While Muslims may tire of feeling compelled to defend Islam or Muslims generally from criticisms that insult and slander the entire community, the desire to see the Prophet's good name not dragged through the rhetorical dirt is our strongest passion. Abdul Waheed Khan has offered his contribution to the apologia on behalf of the Prophet, and his book 'The Personality of Allah's Last Messenger' (published by IIPH) rises to that common wish.
The aim of the book is at the educated person who has been addressed with misinformed notions about the Prophet of Islam, and while for Muslims the testimony of the Qur'an and early Muslims is sufficient to know that as the Qur'an tells us our Prophet is 'on a majestic character' (Quran, surah al-Qalam, ayah 4), the slander and lies that persist give impulse to defend his honour by clearly stating our Prophet's virtues.
AbdulWaheed Khan insists that the Prophet was a human being, and yet divinely inspired with a noble and refined character. Just as in hadith (narrations) of hilye (Prophetic description), the noble Prophet's physical form is described, and there are also quotations from the Torah, Psalms, Vedas as well as Buddhist scriptures.
Step by step, AbdulWaheed Khan sets about describing the Prophet's life with his family, his social and political doings (emphasizing his kind treatment of women, and his insistence on not harming non-combatants, even trees and animals) as well as his noble treatment of those who despised and oppressed him. Our Prophet's tolerant behaviour towards non-Muslims, in particular the People of the Book, namely Jews and Christians, is emphasized in a section that may be addressed as much to some misguided 'militant Muslims' of today as much as the non-Muslim critics of the Prophet.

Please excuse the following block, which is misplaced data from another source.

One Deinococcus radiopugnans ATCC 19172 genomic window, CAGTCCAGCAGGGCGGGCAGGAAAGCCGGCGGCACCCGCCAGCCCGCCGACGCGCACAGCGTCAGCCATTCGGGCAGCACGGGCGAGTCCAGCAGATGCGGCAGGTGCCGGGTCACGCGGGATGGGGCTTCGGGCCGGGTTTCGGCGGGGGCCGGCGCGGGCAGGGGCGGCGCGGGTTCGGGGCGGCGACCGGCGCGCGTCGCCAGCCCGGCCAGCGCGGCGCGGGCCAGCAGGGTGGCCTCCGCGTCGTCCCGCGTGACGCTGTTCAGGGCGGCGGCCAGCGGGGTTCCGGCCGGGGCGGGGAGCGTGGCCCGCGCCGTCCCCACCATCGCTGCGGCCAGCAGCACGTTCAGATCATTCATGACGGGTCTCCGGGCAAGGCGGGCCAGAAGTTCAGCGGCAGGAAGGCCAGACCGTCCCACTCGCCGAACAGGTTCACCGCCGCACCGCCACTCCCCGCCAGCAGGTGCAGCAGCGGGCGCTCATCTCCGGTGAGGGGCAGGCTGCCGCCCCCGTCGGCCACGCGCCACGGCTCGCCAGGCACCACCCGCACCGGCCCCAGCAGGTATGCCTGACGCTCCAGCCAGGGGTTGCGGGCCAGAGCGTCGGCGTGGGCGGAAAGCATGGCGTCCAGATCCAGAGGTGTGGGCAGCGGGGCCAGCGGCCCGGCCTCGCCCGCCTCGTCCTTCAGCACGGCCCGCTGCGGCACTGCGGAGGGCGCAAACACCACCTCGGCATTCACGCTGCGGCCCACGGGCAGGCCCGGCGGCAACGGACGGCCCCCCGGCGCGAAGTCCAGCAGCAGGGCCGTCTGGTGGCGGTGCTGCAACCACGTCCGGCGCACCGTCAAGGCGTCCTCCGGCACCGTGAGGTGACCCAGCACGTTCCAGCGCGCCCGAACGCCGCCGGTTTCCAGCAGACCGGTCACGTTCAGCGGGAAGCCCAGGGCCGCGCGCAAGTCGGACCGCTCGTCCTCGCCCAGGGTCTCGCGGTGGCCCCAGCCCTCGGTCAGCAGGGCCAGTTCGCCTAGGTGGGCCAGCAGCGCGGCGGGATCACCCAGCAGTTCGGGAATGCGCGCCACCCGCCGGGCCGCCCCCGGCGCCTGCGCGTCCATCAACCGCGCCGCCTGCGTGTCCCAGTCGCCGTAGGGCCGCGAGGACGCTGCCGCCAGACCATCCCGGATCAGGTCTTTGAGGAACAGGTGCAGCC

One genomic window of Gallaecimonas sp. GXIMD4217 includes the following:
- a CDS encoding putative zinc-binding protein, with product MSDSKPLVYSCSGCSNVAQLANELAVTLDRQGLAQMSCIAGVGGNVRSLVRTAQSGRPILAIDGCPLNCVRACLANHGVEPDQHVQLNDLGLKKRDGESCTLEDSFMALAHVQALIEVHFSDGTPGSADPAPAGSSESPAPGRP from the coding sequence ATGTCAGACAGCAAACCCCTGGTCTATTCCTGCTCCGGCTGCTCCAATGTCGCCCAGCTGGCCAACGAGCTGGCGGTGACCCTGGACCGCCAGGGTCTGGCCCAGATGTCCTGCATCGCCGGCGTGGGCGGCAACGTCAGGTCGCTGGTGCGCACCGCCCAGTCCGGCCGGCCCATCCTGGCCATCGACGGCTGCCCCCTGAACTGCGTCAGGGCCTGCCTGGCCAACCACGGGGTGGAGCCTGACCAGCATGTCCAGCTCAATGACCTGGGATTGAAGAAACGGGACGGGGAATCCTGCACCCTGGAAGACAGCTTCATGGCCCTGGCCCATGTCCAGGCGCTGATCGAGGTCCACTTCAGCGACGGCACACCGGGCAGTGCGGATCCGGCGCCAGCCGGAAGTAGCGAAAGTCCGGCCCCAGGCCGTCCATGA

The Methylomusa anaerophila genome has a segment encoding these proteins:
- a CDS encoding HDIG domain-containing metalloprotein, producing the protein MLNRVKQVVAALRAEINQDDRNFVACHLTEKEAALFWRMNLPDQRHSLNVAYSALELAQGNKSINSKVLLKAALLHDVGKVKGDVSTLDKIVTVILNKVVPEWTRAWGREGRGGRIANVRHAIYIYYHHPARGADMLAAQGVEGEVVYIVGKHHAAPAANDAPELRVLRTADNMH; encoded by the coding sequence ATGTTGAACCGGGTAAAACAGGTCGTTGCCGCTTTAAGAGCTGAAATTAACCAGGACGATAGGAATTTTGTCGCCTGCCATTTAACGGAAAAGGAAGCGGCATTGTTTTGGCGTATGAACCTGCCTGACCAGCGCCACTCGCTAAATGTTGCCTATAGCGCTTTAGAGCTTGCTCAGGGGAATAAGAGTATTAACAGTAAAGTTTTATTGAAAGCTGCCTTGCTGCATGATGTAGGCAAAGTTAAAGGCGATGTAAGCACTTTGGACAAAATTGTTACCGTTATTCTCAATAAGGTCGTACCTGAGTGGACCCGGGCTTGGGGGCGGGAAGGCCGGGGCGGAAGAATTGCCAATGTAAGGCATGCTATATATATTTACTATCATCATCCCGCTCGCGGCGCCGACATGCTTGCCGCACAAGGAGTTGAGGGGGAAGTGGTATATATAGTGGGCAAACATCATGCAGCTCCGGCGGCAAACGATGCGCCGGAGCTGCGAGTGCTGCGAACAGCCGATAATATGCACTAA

While the Qur'anic ayat (verses, or signs of revelation) are related that describe or address the Prophet, Khan also takes care to elaborate those Western writers who have praised the Prophet, and in his epilogue, he bemoans the 'indolence, ignorance and illiteracy' that plague the Muslim community of our day, ascribing these negative qualities to our love of worldly life and a lack of adherence to Allah and His Messenger. With strong footnotes and high production values, this book is brief yet adequate to the simple hope it aspires to: to offer a word in praise of the Prophet.
In closing this review, LastProphet would like to remember the words of the Qasidah Burdah Sharif of Imam al-Busiri, who said: "Leave what the Christians ascribed to the Messiah [Jesus, peace be upon him], and then you cannot praise him [the Prophet Muhammad, peace and blessings be upon him] adequately."